Friday, 23 January 2015

Changing How We Work: The AMA Community Engagement Initiative and Cross Sector Engagement

By Jennifer Forsyth, Advancement Lead, Alberta Museums Association

For nearly three years, the Alberta Museums Association (AMA) has been undertaking an initiative focussed around community engagement. The Community Engagement Initiative (CEI) grew out of many conversations between the AMA and its stakeholders, the engaging work AMA members are doing within their communities, and an understanding about the importance of creating meaningful connections. Firmly rooted in the AMA’s Strategic Framework, this initiative was comprised of three goals: to foster a true understanding of community engagement; to build capacity for leadership opportunities; and to provide tools, resources, and connections to assist members in undertaking related projects.

As we set out to undertake the Community Engagement Initiative, the AMA connected with Tamarack Institute for Community Engagement’s  President, Paul Born. Paul’s work does not focus specifically on museums; his work is with organizations and communities. He guides groups in creating meaningful connections, so they may better address community issues. Through Paul’s mentorship, we began to develop a theory of change. We asked ourselves:

Who are we now?
What is our current state?
What kind of change do we want to happen?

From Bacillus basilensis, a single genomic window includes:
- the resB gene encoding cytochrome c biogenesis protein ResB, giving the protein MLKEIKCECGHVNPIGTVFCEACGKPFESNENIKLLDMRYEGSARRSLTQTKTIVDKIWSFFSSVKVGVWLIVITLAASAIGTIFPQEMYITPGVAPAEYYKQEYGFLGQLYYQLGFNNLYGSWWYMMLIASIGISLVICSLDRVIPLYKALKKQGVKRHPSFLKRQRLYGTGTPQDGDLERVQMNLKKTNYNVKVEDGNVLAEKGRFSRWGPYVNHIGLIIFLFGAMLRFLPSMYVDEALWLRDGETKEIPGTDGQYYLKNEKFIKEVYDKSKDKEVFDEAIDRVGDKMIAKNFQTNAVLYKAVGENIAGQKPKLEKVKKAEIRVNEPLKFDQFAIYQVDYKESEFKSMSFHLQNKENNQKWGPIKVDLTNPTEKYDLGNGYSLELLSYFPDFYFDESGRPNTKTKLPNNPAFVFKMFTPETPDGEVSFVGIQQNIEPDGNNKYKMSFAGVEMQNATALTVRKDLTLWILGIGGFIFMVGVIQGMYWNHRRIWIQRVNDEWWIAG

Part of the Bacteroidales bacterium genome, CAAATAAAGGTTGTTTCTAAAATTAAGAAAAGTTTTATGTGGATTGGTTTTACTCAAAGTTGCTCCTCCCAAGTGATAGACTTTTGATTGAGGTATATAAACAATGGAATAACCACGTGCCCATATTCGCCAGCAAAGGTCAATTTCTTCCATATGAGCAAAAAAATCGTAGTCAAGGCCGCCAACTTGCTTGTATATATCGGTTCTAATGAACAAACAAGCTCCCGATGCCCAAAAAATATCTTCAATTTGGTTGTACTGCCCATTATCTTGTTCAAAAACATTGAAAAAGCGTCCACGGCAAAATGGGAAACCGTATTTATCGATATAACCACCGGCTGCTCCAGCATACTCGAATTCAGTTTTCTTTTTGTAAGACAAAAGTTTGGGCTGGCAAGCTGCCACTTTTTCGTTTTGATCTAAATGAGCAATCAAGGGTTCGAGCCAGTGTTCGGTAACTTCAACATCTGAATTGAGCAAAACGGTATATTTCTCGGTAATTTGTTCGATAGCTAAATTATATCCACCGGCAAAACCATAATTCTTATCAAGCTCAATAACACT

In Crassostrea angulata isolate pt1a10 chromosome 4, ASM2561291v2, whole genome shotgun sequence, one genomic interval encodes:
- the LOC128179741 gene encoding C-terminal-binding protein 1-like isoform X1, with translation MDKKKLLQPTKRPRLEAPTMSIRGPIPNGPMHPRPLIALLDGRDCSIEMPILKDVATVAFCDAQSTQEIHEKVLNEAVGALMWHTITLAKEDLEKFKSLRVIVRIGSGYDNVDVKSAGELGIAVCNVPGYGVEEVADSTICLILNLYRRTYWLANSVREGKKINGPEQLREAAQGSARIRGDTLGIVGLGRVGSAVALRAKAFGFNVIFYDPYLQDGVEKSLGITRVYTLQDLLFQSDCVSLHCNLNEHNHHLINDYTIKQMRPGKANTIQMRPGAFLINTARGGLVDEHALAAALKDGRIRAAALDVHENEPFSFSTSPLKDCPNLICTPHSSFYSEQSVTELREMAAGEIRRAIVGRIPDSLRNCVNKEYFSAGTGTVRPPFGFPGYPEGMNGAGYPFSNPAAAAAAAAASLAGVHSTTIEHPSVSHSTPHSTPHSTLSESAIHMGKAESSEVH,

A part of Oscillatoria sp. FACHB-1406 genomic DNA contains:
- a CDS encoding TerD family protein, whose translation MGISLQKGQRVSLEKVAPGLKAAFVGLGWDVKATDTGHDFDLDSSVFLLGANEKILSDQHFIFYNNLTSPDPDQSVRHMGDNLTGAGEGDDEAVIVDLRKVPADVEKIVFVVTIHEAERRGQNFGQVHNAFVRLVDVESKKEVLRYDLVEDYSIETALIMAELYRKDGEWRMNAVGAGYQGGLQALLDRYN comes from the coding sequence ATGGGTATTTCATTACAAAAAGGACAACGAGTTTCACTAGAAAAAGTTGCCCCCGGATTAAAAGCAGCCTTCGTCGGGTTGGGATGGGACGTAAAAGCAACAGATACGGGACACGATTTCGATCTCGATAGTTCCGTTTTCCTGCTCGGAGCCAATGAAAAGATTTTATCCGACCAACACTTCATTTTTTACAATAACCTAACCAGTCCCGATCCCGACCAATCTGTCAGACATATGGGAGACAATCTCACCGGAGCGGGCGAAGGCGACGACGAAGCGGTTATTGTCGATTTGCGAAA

How do we want that change to occur?

Members of the AMA Secretariat continued to learn through Tamarack, attending learning events, webinars, and engaging with diverse communities of practice. At these events we were repeatedly asked: Why museums? How can museums help address social issues? These questions led us to ponder not just how museums can help, but what our role is as a Provincial Museums Association. While the AMA is provincial in scope, we do not work directly with Alberta’s communities, but rather as a support organization, in the service of our members. At the core of this work is the strong belief that if museums are connected with their communities, and engaged in socially responsible work, they will maintain relevancy and be increasingly resilient in unstable times.

As a leader in the museum community, the AMA needs to actively model community engagement principles. This initiative has allowed us to realize that in order to enact the change we as a sector want to see, our members need to learn with us, rather than from us. This is new and exciting territory, and it is neither easy nor simple. The upcoming Future Coalition Summit is our launching pad for this innovative and exhilarating movement. It will bring diverse voices to a conversation that builds on the work we have already accomplished, and guide us toward unfamiliar territory and the possibilities of deep engagement with new stakeholders.

This article originally appeared in the Winter 2015 issue of Alberta Museums Association INFOrm. 

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